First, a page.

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When art speaks to you (literally), September 21, 2020
Conversation With A Picture is a somewhat experimental parser-based game made by Eva Vikstrom, published in 2004. The game is about interacting with a painting, although strangely enough using your eyes won't get you very far - instead, you have to talk with it.
You simply ask the painting about various topics. The replies give hints on other things you could try asking about, until finally you learn the name of the painting and the game ends. It only takes about 5 minutes to play through the game once.
The game has a slightly charming air to it due to its unique premise and cordial tone. It has some educational value too, as the painting and its painter are both historical - (Spoiler - click to show)the painting is The Parrot Cage by Jan Steen - and you learn a bit of real history while talking to the painting.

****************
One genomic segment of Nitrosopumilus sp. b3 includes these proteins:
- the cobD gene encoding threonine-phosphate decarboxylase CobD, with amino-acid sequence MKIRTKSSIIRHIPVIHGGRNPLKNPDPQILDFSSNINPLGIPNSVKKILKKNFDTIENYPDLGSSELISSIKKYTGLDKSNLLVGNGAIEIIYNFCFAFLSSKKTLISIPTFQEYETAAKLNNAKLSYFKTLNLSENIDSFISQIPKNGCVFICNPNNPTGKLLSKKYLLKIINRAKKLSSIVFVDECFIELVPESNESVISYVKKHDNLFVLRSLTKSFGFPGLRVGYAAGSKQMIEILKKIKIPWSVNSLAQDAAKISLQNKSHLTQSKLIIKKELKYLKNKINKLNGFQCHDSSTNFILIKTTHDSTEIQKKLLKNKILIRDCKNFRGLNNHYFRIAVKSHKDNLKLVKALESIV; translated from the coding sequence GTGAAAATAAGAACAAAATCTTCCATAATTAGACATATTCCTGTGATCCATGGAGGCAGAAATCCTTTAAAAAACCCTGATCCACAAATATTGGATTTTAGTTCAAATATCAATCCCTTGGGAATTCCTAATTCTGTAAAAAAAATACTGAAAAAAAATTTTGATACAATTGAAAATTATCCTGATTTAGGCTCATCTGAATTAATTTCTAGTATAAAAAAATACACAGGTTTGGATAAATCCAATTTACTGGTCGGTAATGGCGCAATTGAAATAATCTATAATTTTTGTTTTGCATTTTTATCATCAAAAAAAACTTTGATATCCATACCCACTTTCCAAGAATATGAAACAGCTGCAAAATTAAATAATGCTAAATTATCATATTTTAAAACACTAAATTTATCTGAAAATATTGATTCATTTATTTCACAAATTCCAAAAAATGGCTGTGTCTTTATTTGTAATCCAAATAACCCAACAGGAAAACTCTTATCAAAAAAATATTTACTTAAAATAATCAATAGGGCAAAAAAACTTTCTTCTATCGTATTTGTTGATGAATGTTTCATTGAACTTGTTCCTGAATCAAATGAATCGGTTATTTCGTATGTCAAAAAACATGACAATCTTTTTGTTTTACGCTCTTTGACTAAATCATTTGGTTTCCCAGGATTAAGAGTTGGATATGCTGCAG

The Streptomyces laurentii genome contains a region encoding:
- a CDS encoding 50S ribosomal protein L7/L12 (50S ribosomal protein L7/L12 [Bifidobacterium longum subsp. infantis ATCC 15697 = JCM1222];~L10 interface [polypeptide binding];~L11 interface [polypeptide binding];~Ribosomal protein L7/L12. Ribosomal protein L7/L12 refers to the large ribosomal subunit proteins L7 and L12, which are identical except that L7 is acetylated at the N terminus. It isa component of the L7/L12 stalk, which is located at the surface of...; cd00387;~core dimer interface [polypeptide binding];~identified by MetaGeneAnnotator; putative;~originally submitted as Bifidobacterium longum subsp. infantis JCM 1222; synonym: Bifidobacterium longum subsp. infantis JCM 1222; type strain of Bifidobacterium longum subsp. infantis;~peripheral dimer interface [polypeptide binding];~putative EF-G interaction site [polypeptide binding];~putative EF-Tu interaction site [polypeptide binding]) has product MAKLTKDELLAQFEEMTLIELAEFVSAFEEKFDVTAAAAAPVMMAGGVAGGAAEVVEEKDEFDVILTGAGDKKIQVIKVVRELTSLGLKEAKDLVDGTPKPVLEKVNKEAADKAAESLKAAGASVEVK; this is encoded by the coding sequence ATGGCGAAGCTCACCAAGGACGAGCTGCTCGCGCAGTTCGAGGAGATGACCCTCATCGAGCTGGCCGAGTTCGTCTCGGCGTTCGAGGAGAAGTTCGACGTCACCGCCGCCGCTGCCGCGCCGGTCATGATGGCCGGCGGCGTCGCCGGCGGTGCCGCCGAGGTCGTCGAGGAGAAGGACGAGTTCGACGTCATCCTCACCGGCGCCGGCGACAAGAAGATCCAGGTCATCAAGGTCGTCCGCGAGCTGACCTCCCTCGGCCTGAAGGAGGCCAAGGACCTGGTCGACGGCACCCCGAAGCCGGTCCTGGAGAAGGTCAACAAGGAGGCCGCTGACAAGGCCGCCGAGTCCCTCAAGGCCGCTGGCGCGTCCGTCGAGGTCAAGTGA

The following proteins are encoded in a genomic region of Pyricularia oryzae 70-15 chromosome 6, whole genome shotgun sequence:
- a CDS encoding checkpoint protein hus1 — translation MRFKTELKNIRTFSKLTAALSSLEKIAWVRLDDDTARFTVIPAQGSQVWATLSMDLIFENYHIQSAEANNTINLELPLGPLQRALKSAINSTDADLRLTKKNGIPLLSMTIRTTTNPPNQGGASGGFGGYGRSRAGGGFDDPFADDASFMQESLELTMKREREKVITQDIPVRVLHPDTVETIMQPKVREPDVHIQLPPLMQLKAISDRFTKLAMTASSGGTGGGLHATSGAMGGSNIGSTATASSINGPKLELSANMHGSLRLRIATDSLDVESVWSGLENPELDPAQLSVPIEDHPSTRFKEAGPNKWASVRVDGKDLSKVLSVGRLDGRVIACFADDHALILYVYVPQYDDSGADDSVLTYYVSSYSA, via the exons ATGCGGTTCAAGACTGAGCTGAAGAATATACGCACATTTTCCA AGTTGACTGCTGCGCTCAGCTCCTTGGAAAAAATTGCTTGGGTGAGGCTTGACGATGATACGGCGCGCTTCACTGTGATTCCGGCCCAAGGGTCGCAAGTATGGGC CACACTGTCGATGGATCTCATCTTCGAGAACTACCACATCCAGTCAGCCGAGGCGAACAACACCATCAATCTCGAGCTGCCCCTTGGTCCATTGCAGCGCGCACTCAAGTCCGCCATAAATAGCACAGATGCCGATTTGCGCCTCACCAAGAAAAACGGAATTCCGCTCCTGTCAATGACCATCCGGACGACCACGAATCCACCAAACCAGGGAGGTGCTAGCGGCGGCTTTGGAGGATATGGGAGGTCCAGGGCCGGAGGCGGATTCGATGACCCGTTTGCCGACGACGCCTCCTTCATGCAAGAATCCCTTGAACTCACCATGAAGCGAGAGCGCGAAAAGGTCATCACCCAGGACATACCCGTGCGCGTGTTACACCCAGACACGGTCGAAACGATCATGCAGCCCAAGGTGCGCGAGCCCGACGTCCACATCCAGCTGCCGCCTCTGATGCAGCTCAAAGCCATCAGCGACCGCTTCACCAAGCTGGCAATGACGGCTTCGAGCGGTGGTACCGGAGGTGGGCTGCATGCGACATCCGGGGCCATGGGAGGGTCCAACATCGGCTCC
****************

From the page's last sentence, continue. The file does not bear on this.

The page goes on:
The game works like expected for the most part, although there are a few immersion-breaking typos and the tutorialization is fairly minimal, which can lead to mild confusion at the very start of the game. I also find it slightly odd that (Spoiler - click to show)the player can't activate the winning commands "ask p about bird" -> "ask p about parrot" until they "sit". Seems like an unnecessary restriction to me, but it probably won't hurt a regular playthrough much.
Conversation With A Picture mostly succeeds at what it sets out to do. Its biggest problem is that it's extremely slight, ending right around the time the player gets into the mood of asking questions and, dare I say, learning. ...Maybe the secret to making a fun educational game is to make it so short that the player doesn't even realize it was educational until it's over? Eva Vikstrom could be on to something here.